PF Fernandez-Vojvodich, Professor,

Other Contributors:

June 26, 2013

Dear editor,

A recent clinical study in mothers with rheumatoid arthritis (RA) published in this journal, reported that high maternal serum levels of interleukin-6 (IL-6) is associated with low birth weight deliveries1. Low birth weight in turn is associated with impaired growth during childhood2. Interestingly, overexpression of IL-6 leads to reduced bone growth in mice3. Although the systemic effects of IL-6 are well understood, any local effects on the growth plate have not yet been clarified. Aiming to study the local actions of IL-6, we isolated fetal rat metatarsal bones and cultured them ex vivo for 12 days while monitoring bone growth. When exposed to IL-6 and its soluble receptor IL-6R alpha (10+100 ng/ml), growth was decreased by 21.1% compared to control (p<0.001) (Figure 1A). IL-6 mainly targeted the hypertrophic growth plate zone, reducing its height by 53.7% and area by 72.6% (p<0.05 vs. control; Figure 1B). These data further strengthen the above cited report of an association between high maternal IL-6 levels and impaired fetal growth1.

Beside IL-6, the proinflammatory cytokines IL-1 beta and TNF-alpha are often up-regulated in RA patients. To investigate any interaction between these cytokines, fetal rat metatarsal bones were cultured with IL- 6+IL-6R alpha (10+100 ng/ml) in combination with IL-1beta (10 ng/ml) or TNF-alpha (10 ng/ml). Growth was then found to be reduced by 40.6% and 54.0%, respectively (p<0.001 vs. control) (Figure 1A). In supernatants of bones cultured with IL-1 beta and TNF-alpha in combination, a 27-fold increase in IL-6 production was measured while individually these cytokines only marginally affected IL-6 production (Figure. 2). Thus, IL-1 beta and TNF-alpha act in synergy to induce local IL-6 production in growth plate cartilage; an effect which may explain the synergistic growth suppressive effect of IL-1? and TNF-alpha previously reported in cultured fetal rat metatarsal bones4 5.

Tocilizumab, a humanized anti-IL-6R monoclonal antibody preventing IL -6 binding to the IL-6R6, provides sustained clinical improvement and a favourable risk-benefit profile in children with RA7. However, to date it is unclear if anti-IL-6 treatment can rescue bone growth in these patients. To experimentally address this gap of knowledge, we co-cultured fetal rat metatarsal bones with IL-6 antibody (2.5 micrograms/ml) and the detrimental IL-1 beta+TNF-alpha combination for 12 days, but growth could not be reconstituted. This failure, which could be due to difficulties for the IL-6 antibody to penetrate into the growth plate, emphasizes the importance to develop small molecules/peptides directed towards the blocking of IL-6 production or signalling allowing bone growth to be rescued.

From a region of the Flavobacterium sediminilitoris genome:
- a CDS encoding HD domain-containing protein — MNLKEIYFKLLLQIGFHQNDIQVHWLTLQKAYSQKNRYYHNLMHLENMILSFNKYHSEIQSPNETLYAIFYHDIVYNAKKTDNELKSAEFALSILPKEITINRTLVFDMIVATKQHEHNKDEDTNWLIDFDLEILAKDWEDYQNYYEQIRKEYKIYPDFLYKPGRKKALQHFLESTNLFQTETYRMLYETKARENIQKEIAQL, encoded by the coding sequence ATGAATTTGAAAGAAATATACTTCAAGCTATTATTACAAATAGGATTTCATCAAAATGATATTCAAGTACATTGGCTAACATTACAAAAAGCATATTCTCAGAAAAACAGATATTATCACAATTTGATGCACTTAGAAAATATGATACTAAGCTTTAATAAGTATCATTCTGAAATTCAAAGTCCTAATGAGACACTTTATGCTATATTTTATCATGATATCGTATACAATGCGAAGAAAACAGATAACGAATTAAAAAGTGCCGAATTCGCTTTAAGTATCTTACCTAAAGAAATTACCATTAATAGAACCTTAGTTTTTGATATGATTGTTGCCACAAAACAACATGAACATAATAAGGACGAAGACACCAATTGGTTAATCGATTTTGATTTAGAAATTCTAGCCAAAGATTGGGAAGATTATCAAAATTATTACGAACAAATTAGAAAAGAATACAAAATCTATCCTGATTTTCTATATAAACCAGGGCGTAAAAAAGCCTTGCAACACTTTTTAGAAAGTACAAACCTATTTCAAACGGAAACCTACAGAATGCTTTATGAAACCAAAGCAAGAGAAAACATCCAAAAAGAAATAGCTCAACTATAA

In conclusion, we here report the novel finding that IL-6 acts directly at the growth plate level to suppress bone growth and that IL- 1beta and TNF-alpha synergistically trigger this effect by markedly stimulating the local production of IL-6. Our experimental data strengthen the recent clinical report of an association between high maternal IL-6 levels and impaired fetal growth.


1. de Steenwinkel FD, Hokken-Koelega AC, de Man YA, et al. Circulating maternal cytokines influence fetal growth in pregnant women with rheumatoid arthritis. Ann Rheum Dis 2012.

2. Cutfield WS, Regan FA, Jackson WE, et al. The endocrine consequences for very low birth weight premature infants. Growth Horm IGF Res 2004;14 Suppl A:S130-5.

3. De Benedetti F, Rucci N, Del Fattore A, et al. Impaired skeletal development in interleukin-6-transgenic mice: a model for the impact of chronic inflammation on the growing skeletal system. Arthritis Rheum 2006;54(11):3551-63.

4. Martensson K, Chrysis D, Savendahl L. Interleukin-1beta and TNF- alpha act in synergy to inhibit longitudinal growth in fetal rat metatarsal bones. J Bone Miner Res 2004;19(11):1805-12.

5. MacRae VE, Farquharson C, Ahmed SF. The restricted potential for recovery of growth plate chondrogenesis and longitudinal bone growth following exposure to pro-inflammatory cytokines. J Endocrinol 2006;189(2):319-28.

6. Mihara M, Kasutani K, Okazaki M, et al. Tocilizumab inhibits signal transduction mediated by both mIL-6R and sIL-6R, but not by the receptors of other members of IL-6 cytokine family. Int Immunopharmacol 2005;5(12):1731-40.

7. Yokota S, Imagawa T, Mori M, Efficacy and safety of tocilizumab in patients with systemic-onset juvenile idiopathic arthritis: a randomised, double-blind, placebo- controlled, withdrawal phase III trial. Lancet 2008;371(9617):998-1006.

Figures for this eLetter can be found at the ePage with the ARD issues.

Conflict of Interest:

None declared

Conflict of Interest

None declared